At http://archaeologynewsnetwork.blogspot.co.uk/2015/06/archaeologists-disc... .... in Shanxi Province, it is being suggested, was the place where China began, around 2200BC. The capital of the Yao period has been found, it is thought, in the middle reaches of the Yellow River. Palaces, royal tombs, ceremonial buildings, storage areas, fortifications, as well as copperware and porcelain, have been dug out of the ground. The site is thought to be Pingyang, capital of the Yao emperors.
At http://archaeologynewsnetwork.blogspot.co.uk/2015/06/did-early-europeans... ... which comes from a paper by Polish researchers looking at Gravettian activity (in the Upper Palaeolithic). They appear to have roasted mammoth meat, burnt their bones as fuel, and used the big bones to build houses (or shelters). The mammoth was an important part of their way of life - and no doubt they followed the herds (much like Lapps used to follow herds of reindeer).
At http://archaeologynewsnetwork.blogspot.co.uk/2015/06/fossil-from-20-foot... ... which is somewhat bigger than a modern day Great White. The vertebrai of the 20 foot shark were found in Cretaceous limestone - dating around 100 million years ago. Another shark fossil was unearthed in Kansas a short time before this one, and panned out at 27 feet in length.
At http://popular-archaeology.com/issue/summer-2015/article/the-unfolding-s... ... this is a story about El Miron cave in northern Spain (in the Cantabrian Mountains) which is currently being explored and excavated. It is located above a river valley in a picturesque setting and as late as 1903 was being used to stable goats. It has had a long history of human occupation - from the Neanderthals and early Upper Palaeolithic to the Solutrean and Magdalenian, the Azilian and Mesolithic - into the Neolithic, Chalcolithic, Bronze Age, and into modern times.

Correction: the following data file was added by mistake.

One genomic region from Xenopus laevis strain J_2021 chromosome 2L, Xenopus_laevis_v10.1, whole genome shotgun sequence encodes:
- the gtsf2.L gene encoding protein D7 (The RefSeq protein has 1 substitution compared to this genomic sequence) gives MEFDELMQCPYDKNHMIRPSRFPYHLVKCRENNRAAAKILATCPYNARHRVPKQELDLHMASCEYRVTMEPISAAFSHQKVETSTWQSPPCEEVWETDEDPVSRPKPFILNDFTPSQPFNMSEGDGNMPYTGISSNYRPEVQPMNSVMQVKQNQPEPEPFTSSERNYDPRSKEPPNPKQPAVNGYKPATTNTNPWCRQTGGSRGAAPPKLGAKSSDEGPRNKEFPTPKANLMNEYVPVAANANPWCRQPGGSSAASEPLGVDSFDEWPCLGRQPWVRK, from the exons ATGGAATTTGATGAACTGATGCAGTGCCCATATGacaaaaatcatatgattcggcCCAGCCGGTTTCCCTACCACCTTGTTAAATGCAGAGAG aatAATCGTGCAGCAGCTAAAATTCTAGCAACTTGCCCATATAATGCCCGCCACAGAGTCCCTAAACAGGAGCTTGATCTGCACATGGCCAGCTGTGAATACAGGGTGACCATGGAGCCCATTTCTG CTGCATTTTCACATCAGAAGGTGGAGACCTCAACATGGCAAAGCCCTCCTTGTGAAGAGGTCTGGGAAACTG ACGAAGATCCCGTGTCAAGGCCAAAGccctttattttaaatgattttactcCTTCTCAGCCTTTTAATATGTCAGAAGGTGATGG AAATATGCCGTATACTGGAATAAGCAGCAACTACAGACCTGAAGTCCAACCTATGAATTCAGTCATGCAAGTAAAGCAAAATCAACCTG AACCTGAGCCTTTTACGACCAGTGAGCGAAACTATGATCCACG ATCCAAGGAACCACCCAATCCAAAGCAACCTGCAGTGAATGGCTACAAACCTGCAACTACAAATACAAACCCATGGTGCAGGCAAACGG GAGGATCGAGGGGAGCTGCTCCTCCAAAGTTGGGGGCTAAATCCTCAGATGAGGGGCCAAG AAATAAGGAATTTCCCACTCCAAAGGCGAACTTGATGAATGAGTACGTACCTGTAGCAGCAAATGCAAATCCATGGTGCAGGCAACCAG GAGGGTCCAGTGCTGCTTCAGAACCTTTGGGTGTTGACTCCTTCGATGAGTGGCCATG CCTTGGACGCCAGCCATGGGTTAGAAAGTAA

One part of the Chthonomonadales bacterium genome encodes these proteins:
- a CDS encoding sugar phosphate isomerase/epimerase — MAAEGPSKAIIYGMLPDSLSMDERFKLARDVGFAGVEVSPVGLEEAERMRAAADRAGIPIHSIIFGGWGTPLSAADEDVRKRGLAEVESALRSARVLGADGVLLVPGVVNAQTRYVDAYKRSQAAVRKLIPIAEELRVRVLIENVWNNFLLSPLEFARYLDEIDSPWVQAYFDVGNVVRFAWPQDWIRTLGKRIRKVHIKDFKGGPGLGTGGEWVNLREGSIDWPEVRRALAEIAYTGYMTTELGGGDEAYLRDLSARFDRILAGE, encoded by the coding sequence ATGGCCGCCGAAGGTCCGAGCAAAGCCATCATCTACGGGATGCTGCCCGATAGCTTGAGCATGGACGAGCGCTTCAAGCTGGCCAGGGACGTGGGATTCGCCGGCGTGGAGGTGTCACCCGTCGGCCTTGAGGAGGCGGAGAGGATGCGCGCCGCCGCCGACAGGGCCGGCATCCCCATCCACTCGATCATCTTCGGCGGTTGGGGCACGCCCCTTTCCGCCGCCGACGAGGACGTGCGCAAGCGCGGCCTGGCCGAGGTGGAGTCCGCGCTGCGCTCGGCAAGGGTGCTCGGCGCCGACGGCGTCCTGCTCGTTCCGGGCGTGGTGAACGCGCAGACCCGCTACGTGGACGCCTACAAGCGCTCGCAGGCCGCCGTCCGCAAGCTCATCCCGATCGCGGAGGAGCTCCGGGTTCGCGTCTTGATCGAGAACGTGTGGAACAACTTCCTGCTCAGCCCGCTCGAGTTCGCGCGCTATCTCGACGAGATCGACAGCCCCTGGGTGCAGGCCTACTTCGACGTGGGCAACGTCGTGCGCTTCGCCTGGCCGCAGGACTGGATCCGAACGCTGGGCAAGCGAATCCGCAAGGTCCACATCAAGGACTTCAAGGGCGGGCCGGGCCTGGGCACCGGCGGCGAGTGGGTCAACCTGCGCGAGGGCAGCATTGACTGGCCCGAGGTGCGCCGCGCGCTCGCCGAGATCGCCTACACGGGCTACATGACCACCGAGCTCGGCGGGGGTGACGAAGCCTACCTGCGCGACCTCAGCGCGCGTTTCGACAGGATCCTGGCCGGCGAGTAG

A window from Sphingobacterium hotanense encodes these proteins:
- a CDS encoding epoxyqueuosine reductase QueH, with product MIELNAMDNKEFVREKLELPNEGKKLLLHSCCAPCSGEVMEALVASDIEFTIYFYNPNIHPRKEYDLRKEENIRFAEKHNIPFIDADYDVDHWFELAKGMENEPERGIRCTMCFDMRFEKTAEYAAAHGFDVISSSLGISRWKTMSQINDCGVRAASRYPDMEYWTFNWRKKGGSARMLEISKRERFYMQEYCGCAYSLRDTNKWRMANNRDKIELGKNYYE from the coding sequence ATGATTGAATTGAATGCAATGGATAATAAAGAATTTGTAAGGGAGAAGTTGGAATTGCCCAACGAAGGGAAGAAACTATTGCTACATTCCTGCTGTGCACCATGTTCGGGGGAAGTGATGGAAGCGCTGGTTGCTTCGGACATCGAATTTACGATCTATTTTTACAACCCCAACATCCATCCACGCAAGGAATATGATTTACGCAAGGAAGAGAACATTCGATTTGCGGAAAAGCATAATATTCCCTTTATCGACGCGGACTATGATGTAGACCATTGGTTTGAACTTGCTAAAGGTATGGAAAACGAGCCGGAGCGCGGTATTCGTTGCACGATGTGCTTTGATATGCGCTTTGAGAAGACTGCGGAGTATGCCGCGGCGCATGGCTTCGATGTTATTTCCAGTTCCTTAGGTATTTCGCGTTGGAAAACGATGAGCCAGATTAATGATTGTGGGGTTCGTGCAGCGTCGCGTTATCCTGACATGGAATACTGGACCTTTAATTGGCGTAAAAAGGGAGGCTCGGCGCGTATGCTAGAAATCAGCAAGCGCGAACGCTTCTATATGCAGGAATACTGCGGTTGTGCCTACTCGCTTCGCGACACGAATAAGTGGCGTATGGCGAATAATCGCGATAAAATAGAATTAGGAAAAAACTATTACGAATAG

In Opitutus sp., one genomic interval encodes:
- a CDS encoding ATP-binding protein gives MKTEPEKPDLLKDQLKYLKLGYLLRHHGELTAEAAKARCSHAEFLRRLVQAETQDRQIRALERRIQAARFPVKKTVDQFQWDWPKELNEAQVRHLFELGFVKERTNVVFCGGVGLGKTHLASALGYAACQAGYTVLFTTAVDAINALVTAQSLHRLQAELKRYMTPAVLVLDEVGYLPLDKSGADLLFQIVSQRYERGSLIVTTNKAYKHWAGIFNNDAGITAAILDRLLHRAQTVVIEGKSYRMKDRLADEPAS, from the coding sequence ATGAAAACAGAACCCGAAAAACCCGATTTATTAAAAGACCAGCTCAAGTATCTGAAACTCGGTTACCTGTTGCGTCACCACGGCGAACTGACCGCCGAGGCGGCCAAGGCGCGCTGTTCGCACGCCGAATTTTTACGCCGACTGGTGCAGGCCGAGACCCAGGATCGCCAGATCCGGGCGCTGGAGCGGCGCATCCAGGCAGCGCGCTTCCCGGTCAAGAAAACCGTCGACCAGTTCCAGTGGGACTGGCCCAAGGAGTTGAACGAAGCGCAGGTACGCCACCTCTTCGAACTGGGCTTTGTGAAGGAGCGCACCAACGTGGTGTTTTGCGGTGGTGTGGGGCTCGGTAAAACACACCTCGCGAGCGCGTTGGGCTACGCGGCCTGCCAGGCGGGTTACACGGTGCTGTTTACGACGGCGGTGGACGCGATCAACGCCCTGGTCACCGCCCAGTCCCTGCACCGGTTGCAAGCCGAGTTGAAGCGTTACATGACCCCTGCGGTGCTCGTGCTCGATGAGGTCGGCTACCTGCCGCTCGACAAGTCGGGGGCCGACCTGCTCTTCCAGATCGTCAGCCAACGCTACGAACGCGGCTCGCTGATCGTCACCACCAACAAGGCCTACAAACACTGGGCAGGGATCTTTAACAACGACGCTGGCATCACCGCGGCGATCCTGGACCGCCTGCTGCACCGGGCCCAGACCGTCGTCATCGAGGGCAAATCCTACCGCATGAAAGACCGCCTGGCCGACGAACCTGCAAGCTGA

At http://archaeologynewsnetwork.blogspot.co.uk/2015/05/roadworks-on-greek-... ... a petrified subtropical forest has been discovered on the Aegean island of Lesvos. There was also evidence of ancient volcanism which appears to have buried and preserved the remains.
The same issue of British Archaeology magazine, June 2015 (see www.britisharchaeology.org/bmpdupdate) has an article on Blick Mead, fleshing out what has been discovered at the site - and explaining it all a bit more comprehensively. It is being excavated under the care of David Jaques of Buckingham University.
This is basically an update on a post already done some weeks ago. It is derived from British Archaeology magazine of June 2015 which has an article about grain found in Mesolithic contexts below Bouldnor Cliff in the Solent 'seaway' as a result of a sharp downward cutting out of a channel along the bottom of this busy sea lane (leading to Southampton Docks). The scouring of the channel, produced by fast flowing water, uncovered a site some years ago that has received a lot of attention.
La Marmotta harbours a Neolithic settlement, submerged in the waters of Lake Bracciano 57km north of Rome. The emperor Trajan had an aqueduct built to bring water from the lake to Rome which was in use over a long period of time. In 1612 Pope Pius V had the aqueduct repaired and it remained in use until 1989 when the city's water authority decided to add a new aqueduct. Tis was when the lake dwellings were discovered - a village on stilts on the lake margins.
At http://westerndigs.org/dice-gaming-utah-cave-prehistoric-gambling/ ... I don't suppose they were gambling for money - but may be for their shirts (or was it who was skinning the rabbit).
The excellent web site Western Digs has come up with another bit of useful analysis following the fantastic discovery from a cave in Utah (on the